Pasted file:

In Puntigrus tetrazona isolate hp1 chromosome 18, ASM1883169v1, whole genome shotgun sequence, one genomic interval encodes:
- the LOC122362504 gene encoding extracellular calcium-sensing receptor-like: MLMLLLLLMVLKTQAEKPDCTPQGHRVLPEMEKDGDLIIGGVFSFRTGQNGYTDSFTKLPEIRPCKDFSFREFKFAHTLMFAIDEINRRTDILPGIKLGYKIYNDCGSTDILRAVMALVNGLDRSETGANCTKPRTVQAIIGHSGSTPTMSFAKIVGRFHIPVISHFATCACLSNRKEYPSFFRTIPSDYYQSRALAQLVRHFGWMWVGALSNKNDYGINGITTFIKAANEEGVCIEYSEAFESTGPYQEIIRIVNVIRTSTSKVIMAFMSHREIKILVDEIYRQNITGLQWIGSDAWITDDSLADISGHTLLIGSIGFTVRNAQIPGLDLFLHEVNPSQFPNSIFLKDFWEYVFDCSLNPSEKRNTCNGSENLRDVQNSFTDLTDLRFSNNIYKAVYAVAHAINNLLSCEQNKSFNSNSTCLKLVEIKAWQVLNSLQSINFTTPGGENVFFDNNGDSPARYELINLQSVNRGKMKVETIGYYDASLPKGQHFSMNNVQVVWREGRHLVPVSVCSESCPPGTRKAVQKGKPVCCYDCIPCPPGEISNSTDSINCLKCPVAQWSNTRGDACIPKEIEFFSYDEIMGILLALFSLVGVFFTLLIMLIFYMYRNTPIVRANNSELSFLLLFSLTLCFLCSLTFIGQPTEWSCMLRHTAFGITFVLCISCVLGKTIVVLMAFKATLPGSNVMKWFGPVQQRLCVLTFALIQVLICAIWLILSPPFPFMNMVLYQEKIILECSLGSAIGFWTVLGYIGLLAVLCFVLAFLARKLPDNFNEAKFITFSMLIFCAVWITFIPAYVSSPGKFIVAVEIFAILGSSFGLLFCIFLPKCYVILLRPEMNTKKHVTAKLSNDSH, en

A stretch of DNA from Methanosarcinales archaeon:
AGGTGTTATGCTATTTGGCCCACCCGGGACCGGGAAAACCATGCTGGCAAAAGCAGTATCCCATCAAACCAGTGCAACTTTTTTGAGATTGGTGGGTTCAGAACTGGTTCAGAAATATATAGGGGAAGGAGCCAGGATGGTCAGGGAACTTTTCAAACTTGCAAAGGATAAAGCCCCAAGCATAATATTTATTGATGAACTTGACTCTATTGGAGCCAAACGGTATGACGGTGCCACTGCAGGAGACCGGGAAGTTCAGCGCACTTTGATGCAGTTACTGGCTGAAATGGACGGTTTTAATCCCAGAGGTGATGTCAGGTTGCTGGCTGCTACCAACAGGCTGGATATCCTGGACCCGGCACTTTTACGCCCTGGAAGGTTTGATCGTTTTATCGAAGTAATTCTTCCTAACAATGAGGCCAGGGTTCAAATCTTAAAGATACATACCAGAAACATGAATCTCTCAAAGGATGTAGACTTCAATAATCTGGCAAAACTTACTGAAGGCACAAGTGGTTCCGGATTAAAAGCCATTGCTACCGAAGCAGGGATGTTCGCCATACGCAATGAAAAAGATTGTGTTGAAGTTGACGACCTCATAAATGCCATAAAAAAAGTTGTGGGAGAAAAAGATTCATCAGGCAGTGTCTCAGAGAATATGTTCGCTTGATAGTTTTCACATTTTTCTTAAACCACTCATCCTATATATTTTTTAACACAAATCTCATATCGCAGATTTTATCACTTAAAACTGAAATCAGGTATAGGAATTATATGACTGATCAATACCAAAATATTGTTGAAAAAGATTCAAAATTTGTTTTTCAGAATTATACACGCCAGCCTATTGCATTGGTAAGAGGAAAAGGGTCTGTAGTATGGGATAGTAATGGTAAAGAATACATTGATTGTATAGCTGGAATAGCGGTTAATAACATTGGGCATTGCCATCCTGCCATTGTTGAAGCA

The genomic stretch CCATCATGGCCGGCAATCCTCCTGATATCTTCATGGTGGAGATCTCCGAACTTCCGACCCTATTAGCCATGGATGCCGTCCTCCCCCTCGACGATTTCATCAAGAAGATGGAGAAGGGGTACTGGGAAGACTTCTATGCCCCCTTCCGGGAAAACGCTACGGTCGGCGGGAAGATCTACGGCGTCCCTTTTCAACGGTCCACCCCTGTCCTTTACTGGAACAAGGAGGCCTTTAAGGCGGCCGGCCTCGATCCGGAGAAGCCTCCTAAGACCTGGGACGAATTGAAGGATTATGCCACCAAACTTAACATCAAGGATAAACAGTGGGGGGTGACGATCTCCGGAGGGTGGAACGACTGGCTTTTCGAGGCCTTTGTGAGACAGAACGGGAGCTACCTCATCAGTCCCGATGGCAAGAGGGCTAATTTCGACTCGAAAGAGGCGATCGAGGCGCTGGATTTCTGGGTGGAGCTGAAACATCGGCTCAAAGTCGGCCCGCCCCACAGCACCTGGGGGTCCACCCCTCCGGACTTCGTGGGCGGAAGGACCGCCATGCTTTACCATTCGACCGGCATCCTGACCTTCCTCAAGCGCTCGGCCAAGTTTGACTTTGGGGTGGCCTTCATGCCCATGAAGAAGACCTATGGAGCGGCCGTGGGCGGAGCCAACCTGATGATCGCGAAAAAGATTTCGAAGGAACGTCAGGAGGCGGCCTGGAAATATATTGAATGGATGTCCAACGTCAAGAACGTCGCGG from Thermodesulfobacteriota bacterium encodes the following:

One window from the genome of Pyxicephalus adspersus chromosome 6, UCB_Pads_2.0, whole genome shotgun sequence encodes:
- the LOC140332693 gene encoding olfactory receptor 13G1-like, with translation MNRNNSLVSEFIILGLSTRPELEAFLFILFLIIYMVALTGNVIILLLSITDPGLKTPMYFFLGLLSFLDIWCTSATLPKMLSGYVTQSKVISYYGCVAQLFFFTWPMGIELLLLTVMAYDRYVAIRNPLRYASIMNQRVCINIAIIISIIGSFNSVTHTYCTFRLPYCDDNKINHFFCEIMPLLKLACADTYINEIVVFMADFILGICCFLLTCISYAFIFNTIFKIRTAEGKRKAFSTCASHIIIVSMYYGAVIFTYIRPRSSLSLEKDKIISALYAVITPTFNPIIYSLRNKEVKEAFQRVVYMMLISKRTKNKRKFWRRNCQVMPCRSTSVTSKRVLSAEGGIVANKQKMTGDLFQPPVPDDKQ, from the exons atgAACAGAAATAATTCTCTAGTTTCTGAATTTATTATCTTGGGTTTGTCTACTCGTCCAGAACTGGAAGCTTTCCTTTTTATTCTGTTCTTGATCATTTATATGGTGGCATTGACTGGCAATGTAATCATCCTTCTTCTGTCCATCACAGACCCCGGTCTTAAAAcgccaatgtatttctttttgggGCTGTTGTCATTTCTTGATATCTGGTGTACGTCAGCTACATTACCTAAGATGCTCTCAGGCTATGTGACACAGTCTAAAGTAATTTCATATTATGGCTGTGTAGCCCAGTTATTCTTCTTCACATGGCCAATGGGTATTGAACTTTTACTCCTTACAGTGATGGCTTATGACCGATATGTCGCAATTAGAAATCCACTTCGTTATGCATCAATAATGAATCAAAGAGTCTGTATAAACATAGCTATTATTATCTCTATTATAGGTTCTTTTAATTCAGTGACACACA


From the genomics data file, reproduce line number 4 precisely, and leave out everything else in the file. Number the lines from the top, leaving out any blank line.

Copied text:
AGGTGTTATGCTATTTGGCCCACCCGGGACCGGGAAAACCATGCTGGCAAAAGCAGTATCCCATCAAACCAGTGCAACTTTTTTGAGATTGGTGGGTTCAGAACTGGTTCAGAAATATATAGGGGAAGGAGCCAGGATGGTCAGGGAACTTTTCAAACTTGCAAAGGATAAAGCCCCAAGCATAATATTTATTGATGAACTTGACTCTATTGGAGCCAAACGGTATGACGGTGCCACTGCAGGAGACCGGGAAGTTCAGCGCACTTTGATGCAGTTACTGGCTGAAATGGACGGTTTTAATCCCAGAGGTGATGTCAGGTTGCTGGCTGCTACCAACAGGCTGGATATCCTGGACCCGGCACTTTTACGCCCTGGAAGGTTTGATCGTTTTATCGAAGTAATTCTTCCTAACAATGAGGCCAGGGTTCAAATCTTAAAGATACATACCAGAAACATGAATCTCTCAAAGGATGTAGACTTCAATAATCTGGCAAAACTTACTGAAGGCACAAGTGGTTCCGGATTAAAAGCCATTGCTACCGAAGCAGGGATGTTCGCCATACGCAATGAAAAAGATTGTGTTGAAGTTGACGACCTCATAAATGCCATAAAAAAAGTTGTGGGAGAAAAAGATTCATCAGGCAGTGTCTCAGAGAATATGTTCGCTTGATAGTTTTCACATTTTTCTTAAACCACTCATCCTATATATTTTTTAACACAAATCTCATATCGCAGATTTTATCACTTAAAACTGAAATCAGGTATAGGAATTATATGACTGATCAATACCAAAATATTGTTGAAAAAGATTCAAAATTTGTTTTTCAGAATTATACACGCCAGCCTATTGCATTGGTAAGAGGAAAAGGGTCTGTAGTATGGGATAGTAATGGTAAAGAATACATTGATTGTATAGCTGGAATAGCGGTTAATAACATTGGGCATTGCCATCCTGCCATTGTTGAAGCA